Spotlight on 4th Generation Electronic Document Management (EDM) Systems - Advances in technology and methodology may bring compliant EDM systems to the masses. - BioPharm International


Spotlight on 4th Generation Electronic Document Management (EDM) Systems
Advances in technology and methodology may bring compliant EDM systems to the masses.

BioPharm International

Equally important as the chosen tool is the time required to define the life cycles, functional groups, role-players, document types, metadata, and more. This need to effectively manage the investment often results in time-boxed projects and, therefore, functionally "siloed" solutions. Because the EDM tool becomes process facilitating, and likely the system of record, there are enormous standard operating procedure (SOP) implications and validation issues.

It is these SOP and validation issues that require substantial consideration in laying out the EDM road map.

Compliant document management is used most frequently by quality assurance groups for controlling SOPs or by regulatory affairs groups to ensure the control of documents for regulatory submissions.

Process efficiencies are moderate for compliant document management, but high levels of document-handling and content-creation compliance can be achieved. The cost of noncompliance, measured by lost revenue from stalled operations and labor required to resolve FDA citations, is the primary driver of compliant document management.

Electronic signatures and process automating electronic work flows reduce circulation and document approval efforts. In conjunction with a process-harmonization effort, these systems include templates with common nomenclature and structural standards specific to each document type. It is the structure and automation that lead to high-quality audit trails, complete document histories, and compliance-related reporting capabilities.

Maturity State 4: Highly Automated Publishing Solutions

"Templatization" and their electronic management lead to an acceptable level of preparedness for highly automated publishing solutions. Highly automated publishing solutions require that documents have appropriate metadata — to accurately and electronically locate the documents — and that they contain the appropriate tagging to locate content within the document. This ability to locate a document, and "chunks" of content within a document, enables the division and distribution of content for multiple uses and in multiple locations. It is the first step of transitioning to an XML backbone for publishing.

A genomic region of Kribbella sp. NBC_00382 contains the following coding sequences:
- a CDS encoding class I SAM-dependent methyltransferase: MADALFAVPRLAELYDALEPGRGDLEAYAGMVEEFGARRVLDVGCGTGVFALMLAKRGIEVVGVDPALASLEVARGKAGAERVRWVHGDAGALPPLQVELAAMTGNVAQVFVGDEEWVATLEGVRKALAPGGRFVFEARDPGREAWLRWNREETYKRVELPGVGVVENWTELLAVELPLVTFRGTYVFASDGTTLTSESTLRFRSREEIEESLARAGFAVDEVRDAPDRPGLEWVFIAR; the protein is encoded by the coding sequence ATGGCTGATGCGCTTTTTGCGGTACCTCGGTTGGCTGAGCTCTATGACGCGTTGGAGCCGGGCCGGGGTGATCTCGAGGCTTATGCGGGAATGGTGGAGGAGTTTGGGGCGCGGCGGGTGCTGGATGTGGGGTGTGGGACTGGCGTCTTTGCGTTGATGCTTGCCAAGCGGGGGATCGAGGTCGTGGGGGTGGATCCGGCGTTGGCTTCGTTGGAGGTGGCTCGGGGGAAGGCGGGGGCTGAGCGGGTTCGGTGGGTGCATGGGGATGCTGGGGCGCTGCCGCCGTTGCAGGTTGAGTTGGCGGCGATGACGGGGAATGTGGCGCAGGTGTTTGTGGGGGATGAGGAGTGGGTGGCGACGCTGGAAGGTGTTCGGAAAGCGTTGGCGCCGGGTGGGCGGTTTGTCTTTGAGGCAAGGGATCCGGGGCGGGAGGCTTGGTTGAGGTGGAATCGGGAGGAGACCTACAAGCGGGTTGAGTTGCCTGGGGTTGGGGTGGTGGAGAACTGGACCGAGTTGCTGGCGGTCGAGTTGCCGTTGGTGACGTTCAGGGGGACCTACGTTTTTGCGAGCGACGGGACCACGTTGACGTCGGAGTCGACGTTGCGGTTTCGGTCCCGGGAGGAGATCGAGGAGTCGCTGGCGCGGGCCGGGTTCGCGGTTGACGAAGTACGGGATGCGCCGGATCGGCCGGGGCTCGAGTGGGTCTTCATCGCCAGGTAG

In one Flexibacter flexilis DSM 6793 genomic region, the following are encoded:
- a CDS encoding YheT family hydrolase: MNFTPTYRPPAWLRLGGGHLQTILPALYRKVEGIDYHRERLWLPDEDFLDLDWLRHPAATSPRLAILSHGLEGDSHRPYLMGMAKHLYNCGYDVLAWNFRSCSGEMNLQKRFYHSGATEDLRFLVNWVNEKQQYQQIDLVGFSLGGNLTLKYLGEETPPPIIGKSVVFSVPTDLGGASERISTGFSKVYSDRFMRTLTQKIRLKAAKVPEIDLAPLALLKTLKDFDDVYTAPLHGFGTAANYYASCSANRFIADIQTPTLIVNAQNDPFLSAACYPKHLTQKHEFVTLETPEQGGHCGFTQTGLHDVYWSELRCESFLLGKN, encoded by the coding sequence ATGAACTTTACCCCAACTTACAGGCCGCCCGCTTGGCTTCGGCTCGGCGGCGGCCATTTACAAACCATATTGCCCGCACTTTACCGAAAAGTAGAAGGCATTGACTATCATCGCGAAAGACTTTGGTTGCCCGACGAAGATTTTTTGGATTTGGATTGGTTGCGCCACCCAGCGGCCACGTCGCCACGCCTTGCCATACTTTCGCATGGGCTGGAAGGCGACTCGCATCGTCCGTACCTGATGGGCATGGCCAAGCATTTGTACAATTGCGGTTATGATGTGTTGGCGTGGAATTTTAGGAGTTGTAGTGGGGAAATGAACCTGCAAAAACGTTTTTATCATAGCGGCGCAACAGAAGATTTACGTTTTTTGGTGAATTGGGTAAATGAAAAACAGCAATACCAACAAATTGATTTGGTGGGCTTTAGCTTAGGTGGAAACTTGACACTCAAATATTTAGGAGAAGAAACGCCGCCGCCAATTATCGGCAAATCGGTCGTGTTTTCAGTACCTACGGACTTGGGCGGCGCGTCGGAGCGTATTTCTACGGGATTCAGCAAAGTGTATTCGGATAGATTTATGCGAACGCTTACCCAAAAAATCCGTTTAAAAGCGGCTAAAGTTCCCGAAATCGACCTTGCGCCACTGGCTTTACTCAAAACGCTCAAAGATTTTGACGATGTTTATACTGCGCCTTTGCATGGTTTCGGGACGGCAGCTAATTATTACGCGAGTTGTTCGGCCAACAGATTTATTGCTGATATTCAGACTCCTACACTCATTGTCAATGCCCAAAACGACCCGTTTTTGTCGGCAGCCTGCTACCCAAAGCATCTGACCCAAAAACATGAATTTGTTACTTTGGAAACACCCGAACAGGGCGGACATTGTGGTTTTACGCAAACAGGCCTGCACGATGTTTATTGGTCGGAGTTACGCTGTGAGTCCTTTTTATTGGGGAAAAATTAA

Highly automated publishing solutions integrate compliant document management to enable automated publishing of documents and their more granular chunks of content. The automated publishing may be performed in electronic form — such as via templated web publishing or an XML backbone. Alternatively, the publishing may be done on paper or in a file, such as an Adobe PDF, that represents paper.

Submission software is the cornerstone for most publishing systems because submissions publishing is the bulk of the publishing performed by pharmaceutical companies. The most prevalent companies providing publishing solutions are Image Solutions, Inc. and Liquent, Inc. Their tools serve to map compliant leaf documents into submissions using the structures specified by various government regulatory agencies.

Substantial effort goes into generating persistent bookmarks, hyperlinks, and tables of contents for any submission, even with a submissions tool. The output of these tools is a submission in the form of printed paper, electronic files on a CD-ROM or DVD, or document content placed in an XML backbone, representing a submission. Eventually, documents and content will be placed in an XML backbone where updates are automatically transmitted to regulatory agencies in a controlled manner. It is up to the publishing system to capture a snapshot of the virtual documents submitted.

Very few companies, if any, have achieved fully automated publishing and submissions. However, this is a vision, or endpoint, that will be attained in the near future. The challenge is the implementation steps.


Building the implementation road map for an EDM project requires both a top-down and bottom-up planning approach. The top-down approach provides implementation teams with a charter. This charter normally includes critical sponsor-related planning elements such as the desired end state, prioritized business requirements, and the business justification. The top-down elements cascade to the bottom-up planning by helping the implementation teams understand how many maturity states they must work through, the combinations of functionality that will maximize value through each maturity state, and the tools that will best scale to the desired end state.

The remainder of this article focuses on guidelines for transitioning from the conceptual top-down EDM project chartering to the tactical bottom-up project planning. First, five guidelines are provided for project planning. Subsequently, four validation guidelines and one change control guideline are presented.

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